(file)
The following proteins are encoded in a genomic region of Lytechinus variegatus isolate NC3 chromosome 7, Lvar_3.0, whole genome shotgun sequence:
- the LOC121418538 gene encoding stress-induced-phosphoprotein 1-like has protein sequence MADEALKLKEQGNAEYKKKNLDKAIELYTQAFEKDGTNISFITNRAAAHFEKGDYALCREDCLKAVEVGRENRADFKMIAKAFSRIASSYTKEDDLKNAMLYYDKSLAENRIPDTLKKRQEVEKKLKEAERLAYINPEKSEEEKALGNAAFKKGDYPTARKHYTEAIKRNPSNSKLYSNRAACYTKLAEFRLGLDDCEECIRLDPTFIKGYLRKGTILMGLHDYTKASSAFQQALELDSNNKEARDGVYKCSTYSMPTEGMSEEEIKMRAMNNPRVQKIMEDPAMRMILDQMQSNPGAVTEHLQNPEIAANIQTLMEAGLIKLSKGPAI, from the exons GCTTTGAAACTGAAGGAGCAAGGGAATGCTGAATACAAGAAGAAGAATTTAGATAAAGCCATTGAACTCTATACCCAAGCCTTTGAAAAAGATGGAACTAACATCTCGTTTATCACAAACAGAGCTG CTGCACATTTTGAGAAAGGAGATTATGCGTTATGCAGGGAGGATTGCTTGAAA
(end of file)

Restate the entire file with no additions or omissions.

The following proteins are encoded in a genomic region of Lytechinus variegatus isolate NC3 chromosome 7, Lvar_3.0, whole genome shotgun sequence:
- the LOC121418538 gene encoding stress-induced-phosphoprotein 1-like has protein sequence MADEALKLKEQGNAEYKKKNLDKAIELYTQAFEKDGTNISFITNRAAAHFEKGDYALCREDCLKAVEVGRENRADFKMIAKAFSRIASSYTKEDDLKNAMLYYDKSLAENRIPDTLKKRQEVEKKLKEAERLAYINPEKSEEEKALGNAAFKKGDYPTARKHYTEAIKRNPSNSKLYSNRAACYTKLAEFRLGLDDCEECIRLDPTFIKGYLRKGTILMGLHDYTKASSAFQQALELDSNNKEARDGVYKCSTYSMPTEGMSEEEIKMRAMNNPRVQKIMEDPAMRMILDQMQSNPGAVTEHLQNPEIAANIQTLMEAGLIKLSKGPAI, from the exons GCTTTGAAACTGAAGGAGCAAGGGAATGCTGAATACAAGAAGAAGAATTTAGATAAAGCCATTGAACTCTATACCCAAGCCTTTGAAAAAGATGGAACTAACATCTCGTTTATCACAAACAGAGCTG CTGCACATTTTGAGAAAGGAGATTATGCGTTATGCAGGGAGGATTGCTTGAAA